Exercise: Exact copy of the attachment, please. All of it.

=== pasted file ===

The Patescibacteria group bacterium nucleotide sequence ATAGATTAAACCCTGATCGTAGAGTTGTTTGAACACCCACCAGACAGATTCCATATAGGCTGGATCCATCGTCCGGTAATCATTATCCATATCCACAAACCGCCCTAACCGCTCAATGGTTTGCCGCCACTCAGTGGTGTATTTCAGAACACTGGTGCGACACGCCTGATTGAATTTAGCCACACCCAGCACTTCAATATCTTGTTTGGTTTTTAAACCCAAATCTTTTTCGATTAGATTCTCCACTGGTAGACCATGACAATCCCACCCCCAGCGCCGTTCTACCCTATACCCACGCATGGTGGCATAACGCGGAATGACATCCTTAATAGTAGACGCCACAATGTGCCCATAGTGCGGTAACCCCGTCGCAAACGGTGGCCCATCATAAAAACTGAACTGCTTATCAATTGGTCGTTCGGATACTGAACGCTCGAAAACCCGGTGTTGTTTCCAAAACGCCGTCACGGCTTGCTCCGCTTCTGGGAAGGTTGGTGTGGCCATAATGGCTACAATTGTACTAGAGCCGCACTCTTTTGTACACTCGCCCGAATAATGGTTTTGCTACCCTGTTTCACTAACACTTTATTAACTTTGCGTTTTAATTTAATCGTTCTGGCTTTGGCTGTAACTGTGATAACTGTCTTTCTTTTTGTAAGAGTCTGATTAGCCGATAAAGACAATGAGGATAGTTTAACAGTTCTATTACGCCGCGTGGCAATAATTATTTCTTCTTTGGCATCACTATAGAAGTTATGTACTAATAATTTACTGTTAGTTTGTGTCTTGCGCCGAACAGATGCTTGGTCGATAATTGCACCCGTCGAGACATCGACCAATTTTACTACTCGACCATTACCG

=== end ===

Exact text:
The Patescibacteria group bacterium nucleotide sequence ATAGATTAAACCCTGATCGTAGAGTTGTTTGAACACCCACCAGACAGATTCCATATAGGCTGGATCCATCGTCCGGTAATCATTATCCATATCCACAAACCGCCCTAACCGCTCAATGGTTTGCCGCCACTCAGTGGTGTATTTCAGAACACTGGTGCGACACGCCTGATTGAATTTAGCCACACCCAGCACTTCAATATCTTGTTTGGTTTTTAAACCCAAATCTTTTTCGATTAGATTCTCCACTGGTAGACCATGACAATCCCACCCCCAGCGCCGTTCTACCCTATACCCACGCATGGTGGCATAACGCGGAATGACATCCTTAATAGTAGACGCCACAATGTGCCCATAGTGCGGTAACCCCGTCGCAAACGGTGGCCCATCATAAAAACTGAACTGCTTATCAATTGGTCGTTCGGATACTGAACGCTCGAAAACCCGGTGTTGTTTCCAAAACGCCGTCACGGCTTGCTCCGCTTCTGGGAAGGTTGGTGTGGCCATAATGGCTACAATTGTACTAGAGCCGCACTCTTTTGTACACTCGCCCGAATAATGGTTTTGCTACCCTGTTTCACTAACACTTTATTAACTTTGCGTTTTAATTTAATCGTTCTGGCTTTGGCTGTAACTGTGATAACTGTCTTTCTTTTTGTAAGAGTCTGATTAGCCGATAAAGACAATGAGGATAGTTTAACAGTTCTATTACGCCGCGTGGCAATAATTATTTCTTCTTTGGCATCACTATAGAAGTTATGTACTAATAATTTACTGTTAGTTTGTGTCTTGCGCCGAACAGATGCTTGGTCGATAATTGCACCCGTCGAGACATCGACCAATTTTACTACTCGACCATTACCG